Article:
The senselessness of the death is another difficult component to deal with. It is easier to understand death when someone’s body wears out with age or disease, but with a sudden, traumatic death it is clearly someone’s fault. Knowing that your loved one’s death could have been prevented can be one of the most painful aspects of you grief.
With drunk driving deaths, there are criminal justice implications. One may feel frustrated and lost as one faces procedures that are foreign to themselves.
In some countries the Criminal Justice System has effectively collapsed leading to the drunk driver being protected by the Law, and their actions seemingly condoned by the society.
“No rights for Victims”. MADD has worked hard to give the victims rights as well, and has specially trained Lawyers who go to Court with victims to assist them to see that justice is done. MADD has changed the mind set of the US Courts, and now prison sentences are mandatory for drunk drivers who kill or severely injure victims.
There is often a feeling in the community of: “Poor person – they did not mean to kill/injure. Forgive them.” “I have driven drunk before! It could have been me driving – so I will support them.”
One’s financial security may also be threatened because emergency medical care and funerals cost money. Missing work and battling to concentrate may threaten your job security
Recovering from an unexpected death requires a great deal of patience,time and hard work. You will never be exactly the same again.
Getting better means solving problems and completing tasks in your daily life; sleeping well and having energy; feeling good enough about yourself to be hopeful about the rest of your life, and being able to enjoy the pleasurable and beautiful things in life.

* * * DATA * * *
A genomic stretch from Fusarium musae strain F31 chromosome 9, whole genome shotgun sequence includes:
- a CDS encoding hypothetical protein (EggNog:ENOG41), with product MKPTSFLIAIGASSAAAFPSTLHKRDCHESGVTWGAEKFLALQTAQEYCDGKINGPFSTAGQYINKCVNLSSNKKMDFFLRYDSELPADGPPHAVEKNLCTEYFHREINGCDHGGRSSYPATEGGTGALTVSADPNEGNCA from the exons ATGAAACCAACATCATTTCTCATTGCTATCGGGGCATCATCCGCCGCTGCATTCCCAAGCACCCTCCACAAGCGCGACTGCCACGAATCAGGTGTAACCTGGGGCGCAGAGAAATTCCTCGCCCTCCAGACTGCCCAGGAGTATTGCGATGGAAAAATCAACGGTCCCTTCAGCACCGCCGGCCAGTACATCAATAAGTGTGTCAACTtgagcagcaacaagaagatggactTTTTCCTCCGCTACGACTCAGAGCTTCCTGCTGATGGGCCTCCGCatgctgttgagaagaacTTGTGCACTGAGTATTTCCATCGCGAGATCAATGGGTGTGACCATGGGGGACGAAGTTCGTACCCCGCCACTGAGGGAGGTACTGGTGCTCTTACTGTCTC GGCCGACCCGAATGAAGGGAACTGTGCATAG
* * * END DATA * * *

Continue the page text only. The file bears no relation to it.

You will never forget what happened. You shouldn’t worry that you might forget your loved one, because you won’t. Over time you will be able to remember the happy memories more than the painful ones.
Denial is an important part of grieving. It is normal and functional. It helps to ward off the full impact of trauma until you are able to absorb it. The initial impact of traumatic news may cause one to experience shock. This is much like receiving a general anesthetic. One may find themselves in a state of numbness. You may also not be able to remember how you functioned during the initial days.
Many survivors are surprised to find that they feel anxious, fearful and powerless in the aftermath of a killing. They may also feel that they and their remaining loved ones are more vulnerable than others. It may be hard work to think rationally and go out as it may frighten you. It may be especially difficult to trust other drivers again, or to feel safe in a car for a long time.
Stress following trauma can make you physically sick. You may lose your appetite, feel weak, exhausted but unable to sleep, and your sex drive may diminish. Many survivors feel generalized pain, stomach aches or heaviness in their chest. Some survivors begin to think of suicide as their symptoms escalate whishing they could die too, to escape the pain. It is very important at these times to have friends and relatives who care.
People who are grieving often become accident prone, which can happen because you are preoccupied with your loss. When driving you should be very aware of your poor concentration, and so, should drive defensively. One should be very careful if using tobacco or alcohol. One should monitor their use because often one’s use increases when grieving. Alcohol is a depressant, which will only make one’s grief worse and prolong it. Short term medication may be necessary in some cases.
You may be surprised at the intensity of you anger for the killer of your loved one. Many offenders do not feel remorse, but some do say sorry. Often
It is difficult to feel some feelings, but feelings are neither right nor wrong, they simply are. It is important though, to not react destructively in response to your feelings. It is important to force yourself to think rationally. You may find that your anger is not only aimed at